Laura Dawn: Yeah, it really does take that willingness to actually implement the changes that we want to see take root into our lives in those moments where you know we can choose to show up with more understanding and more compassion and less judgment and criticism and so I think emphasizing that it’s not just this you know take psychedelics and everything’s going to be Shanti and peaceful. We’re still in the bridge to you know a new narrative around this world that we’re living in and what are some of the parallels that you’re drawing between psychedelics and meditation in terms of neuroscience.
Manesh Girn: Laura Dawn I should say the meditation literature is a very large lot of things vary in quality and is a lot of stuff out there of overhyped biased towards presenting only positive findings in light not talking about any of the fines that didn’t pan out so giving us an unclear view of what actually is going on and how effective meditation really is for all these various things it’s being proposed as effective for. Mullick one very basic thing is that often you know in meditation specifically unlike my fullness types you are trying to create this open awareness where you’re not being attached to your thoughts and emotions in your sense of self essential and you do get similar reductions in default mode network activity in meditation as you do with psychedelics. Just of me in terms of my fullness type meditations so I think a parallel there is that as in psychedelics in meditation you are creating this mental state where you’re stepping back from your thoughts feelings stories emotions and seeing things from a broader perspective and then a perspective that will enable insight into your patterns and in kind of gives you the ability to try to change them and again this is ego you know I want to say dissolution on a series meditating for a long time and you have this experience by the ego and attenuation a reduction is can maybe a common psychological process that encourages between them.
Laura Dawn: It’s so interesting to talk about ego disillusion. When we also see ego inflation as a result of psychedelic use have you come across this or noticed this in what is that all about.
Manesh Girn: Yeah that’s so interesting I think part of it is, you get this psychedelic and you have this profound experience, and you feel, this is it, I get it! I’m the chosen one. I’m here to tell all of humanity the truth, right? And you go into this messianic kind of state and that’s very possible during an experience if you have that kind of personality tendency and you’re not grounded enough by people around you. And you start to think you know everything and you get to share with everyone from this very authoritative place and what I would say is, at the end of the day psychedelics are giving you this amazing gift. The gift of essentially unearned wisdom, unearned mystical experience right? And allowing you to enter this state temporarily, I think the right response of course is humility and gratitude and having the ability to have this experience without having to engage in rigorous mental practices for like a decade. I think some people get too caught up in that experience and assume all the work has been done for them and now they’ve entered this permanent Nirvana and know how it all is.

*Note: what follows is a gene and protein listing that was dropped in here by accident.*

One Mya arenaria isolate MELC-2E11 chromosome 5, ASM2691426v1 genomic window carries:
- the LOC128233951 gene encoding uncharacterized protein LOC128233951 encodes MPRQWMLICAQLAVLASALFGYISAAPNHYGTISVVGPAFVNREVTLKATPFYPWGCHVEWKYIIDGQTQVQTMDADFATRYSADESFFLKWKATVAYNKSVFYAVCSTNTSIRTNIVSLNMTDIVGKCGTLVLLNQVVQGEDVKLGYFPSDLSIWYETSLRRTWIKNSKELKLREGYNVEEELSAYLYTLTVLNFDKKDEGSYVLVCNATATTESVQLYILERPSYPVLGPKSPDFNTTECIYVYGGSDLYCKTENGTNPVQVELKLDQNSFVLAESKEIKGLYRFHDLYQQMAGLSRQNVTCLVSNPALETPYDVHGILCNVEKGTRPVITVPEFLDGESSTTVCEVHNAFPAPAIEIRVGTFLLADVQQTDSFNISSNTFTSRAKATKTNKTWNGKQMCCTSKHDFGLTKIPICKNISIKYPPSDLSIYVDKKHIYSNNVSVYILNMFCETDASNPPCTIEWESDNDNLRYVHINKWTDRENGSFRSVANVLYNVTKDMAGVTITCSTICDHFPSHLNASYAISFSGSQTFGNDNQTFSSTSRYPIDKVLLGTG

Or even at a smaller level just like having spiritual ego inflation where it’s like: I’m more spiritually aware than you are now. I know you’re still in your ignorant mode of functioning, identifying with your ego and your sense of self, but I saw beyond that and now I’m better than you and I know more than you are right.
Laura Dawn: And then it backfires.
Manesh Girn: Exactly, and when they do, they’re probably they’re definitely more distant from it because the ego is a pesky thing it’s, now it’s going to latch on to spirituality as its own way of creating the separateness between you and others essentially.
Laura Dawn: I read this really great quote that I’ll briefly describe, as it’s quite a long quote, but the gist of it was that, the psychedelic experience is like being choppered to the top of a mountain, and it gives you the false sense of this notion that you did all the work to get there, and that can really lead to, spiritual narcissism and ego inflation and so.
So after enlightenment, do the laundry. And for me, meditation is the practice of taking the step every day to climb the mountain. So I see it as like this dual approach. Yes, psychedelics can help to show you those mystical experiences the deeper meaning, and then when you’re done, go sit on your meditation cushion and do the work to help these changes that we want to see actually take root in our lives.